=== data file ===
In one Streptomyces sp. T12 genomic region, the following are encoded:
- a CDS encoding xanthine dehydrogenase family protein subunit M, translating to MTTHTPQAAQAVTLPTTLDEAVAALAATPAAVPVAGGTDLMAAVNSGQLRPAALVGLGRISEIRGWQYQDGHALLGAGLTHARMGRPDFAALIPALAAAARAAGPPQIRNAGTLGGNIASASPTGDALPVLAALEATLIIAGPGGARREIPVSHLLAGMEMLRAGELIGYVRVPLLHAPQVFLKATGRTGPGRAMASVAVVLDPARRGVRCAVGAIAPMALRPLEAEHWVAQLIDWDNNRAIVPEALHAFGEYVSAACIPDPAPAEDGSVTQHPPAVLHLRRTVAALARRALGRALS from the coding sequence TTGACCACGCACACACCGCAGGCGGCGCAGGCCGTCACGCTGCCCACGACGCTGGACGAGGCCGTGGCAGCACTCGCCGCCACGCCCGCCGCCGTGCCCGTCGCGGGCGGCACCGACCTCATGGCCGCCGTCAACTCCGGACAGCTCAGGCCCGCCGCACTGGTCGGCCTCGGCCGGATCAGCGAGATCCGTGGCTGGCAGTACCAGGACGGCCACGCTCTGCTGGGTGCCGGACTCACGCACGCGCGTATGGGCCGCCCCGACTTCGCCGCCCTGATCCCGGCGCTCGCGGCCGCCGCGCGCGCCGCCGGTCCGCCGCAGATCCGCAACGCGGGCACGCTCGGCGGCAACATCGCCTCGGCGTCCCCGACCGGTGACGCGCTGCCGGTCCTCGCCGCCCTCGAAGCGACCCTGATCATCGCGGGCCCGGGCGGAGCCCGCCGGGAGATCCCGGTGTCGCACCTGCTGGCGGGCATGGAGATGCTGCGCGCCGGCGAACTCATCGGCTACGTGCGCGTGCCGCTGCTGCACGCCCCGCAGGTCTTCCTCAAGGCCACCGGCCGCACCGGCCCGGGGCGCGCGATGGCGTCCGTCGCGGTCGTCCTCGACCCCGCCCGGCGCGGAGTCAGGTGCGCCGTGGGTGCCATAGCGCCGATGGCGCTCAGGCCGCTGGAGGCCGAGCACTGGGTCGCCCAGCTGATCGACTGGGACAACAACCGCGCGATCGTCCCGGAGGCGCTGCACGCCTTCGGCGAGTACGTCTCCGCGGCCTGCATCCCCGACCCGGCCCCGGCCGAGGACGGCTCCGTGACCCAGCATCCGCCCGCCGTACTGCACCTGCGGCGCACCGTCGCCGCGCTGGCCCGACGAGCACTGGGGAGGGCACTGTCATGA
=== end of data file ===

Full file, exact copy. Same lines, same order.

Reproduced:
In one Streptomyces sp. T12 genomic region, the following are encoded:
- a CDS encoding xanthine dehydrogenase family protein subunit M, translating to MTTHTPQAAQAVTLPTTLDEAVAALAATPAAVPVAGGTDLMAAVNSGQLRPAALVGLGRISEIRGWQYQDGHALLGAGLTHARMGRPDFAALIPALAAAARAAGPPQIRNAGTLGGNIASASPTGDALPVLAALEATLIIAGPGGARREIPVSHLLAGMEMLRAGELIGYVRVPLLHAPQVFLKATGRTGPGRAMASVAVVLDPARRGVRCAVGAIAPMALRPLEAEHWVAQLIDWDNNRAIVPEALHAFGEYVSAACIPDPAPAEDGSVTQHPPAVLHLRRTVAALARRALGRALS from the coding sequence TTGACCACGCACACACCGCAGGCGGCGCAGGCCGTCACGCTGCCCACGACGCTGGACGAGGCCGTGGCAGCACTCGCCGCCACGCCCGCCGCCGTGCCCGTCGCGGGCGGCACCGACCTCATGGCCGCCGTCAACTCCGGACAGCTCAGGCCCGCCGCACTGGTCGGCCTCGGCCGGATCAGCGAGATCCGTGGCTGGCAGTACCAGGACGGCCACGCTCTGCTGGGTGCCGGACTCACGCACGCGCGTATGGGCCGCCCCGACTTCGCCGCCCTGATCCCGGCGCTCGCGGCCGCCGCGCGCGCCGCCGGTCCGCCGCAGATCCGCAACGCGGGCACGCTCGGCGGCAACATCGCCTCGGCGTCCCCGACCGGTGACGCGCTGCCGGTCCTCGCCGCCCTCGAAGCGACCCTGATCATCGCGGGCCCGGGCGGAGCCCGCCGGGAGATCCCGGTGTCGCACCTGCTGGCGGGCATGGAGATGCTGCGCGCCGGCGAACTCATCGGCTACGTGCGCGTGCCGCTGCTGCACGCCCCGCAGGTCTTCCTCAAGGCCACCGGCCGCACCGGCCCGGGGCGCGCGATGGCGTCCGTCGCGGTCGTCCTCGACCCCGCCCGGCGCGGAGTCAGGTGCGCCGTGGGTGCCATAGCGCCGATGGCGCTCAGGCCGCTGGAGGCCGAGCACTGGGTCGCCCAGCTGATCGACTGGGACAACAACCGCGCGATCGTCCCGGAGGCGCTGCACGCCTTCGGCGAGTACGTCTCCGCGGCCTGCATCCCCGACCCGGCCCCGGCCGAGGACGGCTCCGTGACCCAGCATCCGCCCGCCGTACTGCACCTGCGGCGCACCGTCGCCGCGCTGGCCCGACGAGCACTGGGGAGGGCACTGTCATGA